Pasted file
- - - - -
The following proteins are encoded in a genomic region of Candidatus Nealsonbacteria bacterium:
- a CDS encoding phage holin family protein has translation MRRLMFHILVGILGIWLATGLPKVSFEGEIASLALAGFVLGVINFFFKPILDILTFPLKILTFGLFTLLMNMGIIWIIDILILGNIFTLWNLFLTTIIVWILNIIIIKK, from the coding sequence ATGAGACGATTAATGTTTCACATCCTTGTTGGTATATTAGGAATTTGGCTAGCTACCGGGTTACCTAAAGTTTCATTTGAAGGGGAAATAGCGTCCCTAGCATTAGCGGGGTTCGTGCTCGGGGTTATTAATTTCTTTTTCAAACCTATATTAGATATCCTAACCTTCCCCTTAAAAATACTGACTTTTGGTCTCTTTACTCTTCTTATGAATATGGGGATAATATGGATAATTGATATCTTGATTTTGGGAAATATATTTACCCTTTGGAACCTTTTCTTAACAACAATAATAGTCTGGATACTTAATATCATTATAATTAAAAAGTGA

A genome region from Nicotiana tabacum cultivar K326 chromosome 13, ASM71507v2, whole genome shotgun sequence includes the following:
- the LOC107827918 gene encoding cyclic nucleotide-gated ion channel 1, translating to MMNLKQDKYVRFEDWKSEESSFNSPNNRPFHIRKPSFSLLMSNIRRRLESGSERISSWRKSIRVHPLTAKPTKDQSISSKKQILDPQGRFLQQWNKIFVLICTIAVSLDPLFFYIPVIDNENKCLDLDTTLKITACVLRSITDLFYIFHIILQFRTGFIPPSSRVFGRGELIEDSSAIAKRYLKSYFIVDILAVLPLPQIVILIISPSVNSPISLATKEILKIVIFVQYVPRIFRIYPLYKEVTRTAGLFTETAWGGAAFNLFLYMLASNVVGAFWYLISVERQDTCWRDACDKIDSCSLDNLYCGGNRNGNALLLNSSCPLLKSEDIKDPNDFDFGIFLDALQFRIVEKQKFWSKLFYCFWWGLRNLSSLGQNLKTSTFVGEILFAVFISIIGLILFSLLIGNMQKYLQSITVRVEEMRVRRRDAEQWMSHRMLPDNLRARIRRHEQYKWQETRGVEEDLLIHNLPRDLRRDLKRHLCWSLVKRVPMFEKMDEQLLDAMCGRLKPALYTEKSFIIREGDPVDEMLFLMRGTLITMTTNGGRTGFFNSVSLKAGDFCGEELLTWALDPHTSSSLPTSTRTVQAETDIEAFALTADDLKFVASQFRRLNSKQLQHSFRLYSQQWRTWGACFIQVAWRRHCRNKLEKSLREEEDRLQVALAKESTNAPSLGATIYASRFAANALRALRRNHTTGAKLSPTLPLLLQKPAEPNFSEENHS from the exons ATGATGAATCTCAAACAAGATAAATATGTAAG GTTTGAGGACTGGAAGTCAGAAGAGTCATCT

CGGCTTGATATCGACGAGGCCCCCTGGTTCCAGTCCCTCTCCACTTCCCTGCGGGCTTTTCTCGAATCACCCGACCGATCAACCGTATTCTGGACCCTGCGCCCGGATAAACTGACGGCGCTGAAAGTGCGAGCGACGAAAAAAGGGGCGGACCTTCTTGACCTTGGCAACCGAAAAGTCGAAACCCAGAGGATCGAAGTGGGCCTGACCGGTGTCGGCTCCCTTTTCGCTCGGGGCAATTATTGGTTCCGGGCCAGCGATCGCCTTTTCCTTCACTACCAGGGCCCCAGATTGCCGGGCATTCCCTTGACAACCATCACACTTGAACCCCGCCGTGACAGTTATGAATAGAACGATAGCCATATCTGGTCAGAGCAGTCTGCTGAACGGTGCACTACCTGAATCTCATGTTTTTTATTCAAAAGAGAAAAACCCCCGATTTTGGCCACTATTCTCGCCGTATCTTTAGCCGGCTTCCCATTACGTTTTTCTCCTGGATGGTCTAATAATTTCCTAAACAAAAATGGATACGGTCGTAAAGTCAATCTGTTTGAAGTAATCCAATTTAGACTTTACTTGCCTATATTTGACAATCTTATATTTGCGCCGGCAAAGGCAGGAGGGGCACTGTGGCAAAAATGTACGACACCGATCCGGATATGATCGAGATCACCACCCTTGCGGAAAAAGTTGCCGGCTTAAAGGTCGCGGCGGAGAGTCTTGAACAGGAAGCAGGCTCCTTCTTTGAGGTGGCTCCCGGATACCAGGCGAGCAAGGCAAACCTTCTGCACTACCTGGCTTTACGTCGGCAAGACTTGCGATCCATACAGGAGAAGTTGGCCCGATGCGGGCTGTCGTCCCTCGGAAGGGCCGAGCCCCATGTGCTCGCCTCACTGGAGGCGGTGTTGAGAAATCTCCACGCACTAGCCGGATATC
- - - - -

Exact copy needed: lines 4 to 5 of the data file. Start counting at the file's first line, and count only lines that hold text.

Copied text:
- the LOC107827918 gene encoding cyclic nucleotide-gated ion channel 1, translating to MMNLKQDKYVRFEDWKSEESSFNSPNNRPFHIRKPSFSLLMSNIRRRLESGSERISSWRKSIRVHPLTAKPTKDQSISSKKQILDPQGRFLQQWNKIFVLICTIAVSLDPLFFYIPVIDNENKCLDLDTTLKITACVLRSITDLFYIFHIILQFRTGFIPPSSRVFGRGELIEDSSAIAKRYLKSYFIVDILAVLPLPQIVILIISPSVNSPISLATKEILKIVIFVQYVPRIFRIYPLYKEVTRTAGLFTETAWGGAAFNLFLYMLASNVVGAFWYLISVERQDTCWRDACDKIDSCSLDNLYCGGNRNGNALLLNSSCPLLKSEDIKDPNDFDFGIFLDALQFRIVEKQKFWSKLFYCFWWGLRNLSSLGQNLKTSTFVGEILFAVFISIIGLILFSLLIGNMQKYLQSITVRVEEMRVRRRDAEQWMSHRMLPDNLRARIRRHEQYKWQETRGVEEDLLIHNLPRDLRRDLKRHLCWSLVKRVPMFEKMDEQLLDAMCGRLKPALYTEKSFIIREGDPVDEMLFLMRGTLITMTTNGGRTGFFNSVSLKAGDFCGEELLTWALDPHTSSSLPTSTRTVQAETDIEAFALTADDLKFVASQFRRLNSKQLQHSFRLYSQQWRTWGACFIQVAWRRHCRNKLEKSLREEEDRLQVALAKESTNAPSLGATIYASRFAANALRALRRNHTTGAKLSPTLPLLLQKPAEPNFSEENHS from the exons ATGATGAATCTCAAACAAGATAAATATGTAAG GTTTGAGGACTGGAAGTCAGAAGAGTCATCT

CGGCTTGATATCGACGAGGCCCCCTGGTTCCAGTCCCTCTCCACTTCCCTGCGGGCTTTTCTCGAATCACCCGACCGATCAACCGTATTCTGGACCCTGCGCCCGGATAAACTGACGGCGCTGAAAGTGCGAGCGACGAAAAAAGGGGCGGACCTTCTTGACCTTGGCAACCGAAAAGTCGAAACCCAGAGGATCGAAGTGGGCCTGACCGGTGTCGGCTCCCTTTTCGCTCGGGGCAATTATTGGTTCCGGGCCAGCGATCGCCTTTTCCTTCACTACCAGGGCCCCAGATTGCCGGGCATTCCCTTGACAACCATCACACTTGAACCCCGCCGTGACAGTTATGAATAGAACGATAGCCATATCTGGTCAGAGCAGTCTGCTGAACGGTGCACTACCTGAATCTCATGTTTTTTATTCAAAAGAGAAAAACCCCCGATTTTGGCCACTATTCTCGCCGTATCTTTAGCCGGCTTCCCATTACGTTTTTCTCCTGGATGGTCTAATAATTTCCTAAACAAAAATGGATACGGTCGTAAAGTCAATCTGTTTGAAGTAATCCAATTTAGACTTTACTTGCCTATATTTGACAATCTTATATTTGCGCCGGCAAAGGCAGGAGGGGCACTGTGGCAAAAATGTACGACACCGATCCGGATATGATCGAGATCACCACCCTTGCGGAAAAAGTTGCCGGCTTAAAGGTCGCGGCGGAGAGTCTTGAACAGGAAGCAGGCTCCTTCTTTGAGGTGGCTCCCGGATACCAGGCGAGCAAGGCAAACCTTCTGCACTACCTGGCTTTACGTCGGCAAGACTTGCGATCCATACAGGAGAAGTTGGCCCGATGCGGGCTGTCGTCCCTCGGAAGGGCCGAGCCCCATGTGCTCGCCTCACTGGAGGCGGTGTTGAGAAATCTCCACGCACTAGCCGGATATC